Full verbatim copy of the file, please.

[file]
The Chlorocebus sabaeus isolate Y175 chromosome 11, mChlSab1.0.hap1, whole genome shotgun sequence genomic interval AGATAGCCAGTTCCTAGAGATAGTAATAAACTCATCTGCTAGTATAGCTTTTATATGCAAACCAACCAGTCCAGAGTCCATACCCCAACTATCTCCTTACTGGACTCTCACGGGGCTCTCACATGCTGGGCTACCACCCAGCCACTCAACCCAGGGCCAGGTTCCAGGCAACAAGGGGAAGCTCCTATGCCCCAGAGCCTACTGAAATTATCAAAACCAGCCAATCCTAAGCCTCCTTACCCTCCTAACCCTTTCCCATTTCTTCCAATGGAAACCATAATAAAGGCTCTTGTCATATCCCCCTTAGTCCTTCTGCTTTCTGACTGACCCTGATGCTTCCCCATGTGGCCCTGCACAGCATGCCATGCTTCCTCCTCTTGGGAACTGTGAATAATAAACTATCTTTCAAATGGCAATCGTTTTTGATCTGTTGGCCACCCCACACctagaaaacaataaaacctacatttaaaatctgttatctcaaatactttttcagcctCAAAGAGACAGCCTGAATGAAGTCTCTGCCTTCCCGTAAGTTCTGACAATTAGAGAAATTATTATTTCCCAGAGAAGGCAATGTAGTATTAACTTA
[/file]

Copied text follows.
The Chlorocebus sabaeus isolate Y175 chromosome 11, mChlSab1.0.hap1, whole genome shotgun sequence genomic interval AGATAGCCAGTTCCTAGAGATAGTAATAAACTCATCTGCTAGTATAGCTTTTATATGCAAACCAACCAGTCCAGAGTCCATACCCCAACTATCTCCTTACTGGACTCTCACGGGGCTCTCACATGCTGGGCTACCACCCAGCCACTCAACCCAGGGCCAGGTTCCAGGCAACAAGGGGAAGCTCCTATGCCCCAGAGCCTACTGAAATTATCAAAACCAGCCAATCCTAAGCCTCCTTACCCTCCTAACCCTTTCCCATTTCTTCCAATGGAAACCATAATAAAGGCTCTTGTCATATCCCCCTTAGTCCTTCTGCTTTCTGACTGACCCTGATGCTTCCCCATGTGGCCCTGCACAGCATGCCATGCTTCCTCCTCTTGGGAACTGTGAATAATAAACTATCTTTCAAATGGCAATCGTTTTTGATCTGTTGGCCACCCCACACctagaaaacaataaaacctacatttaaaatctgttatctcaaatactttttcagcctCAAAGAGACAGCCTGAATGAAGTCTCTGCCTTCCCGTAAGTTCTGACAATTAGAGAAATTATTATTTCCCAGAGAAGGCAATGTAGTATTAACTTA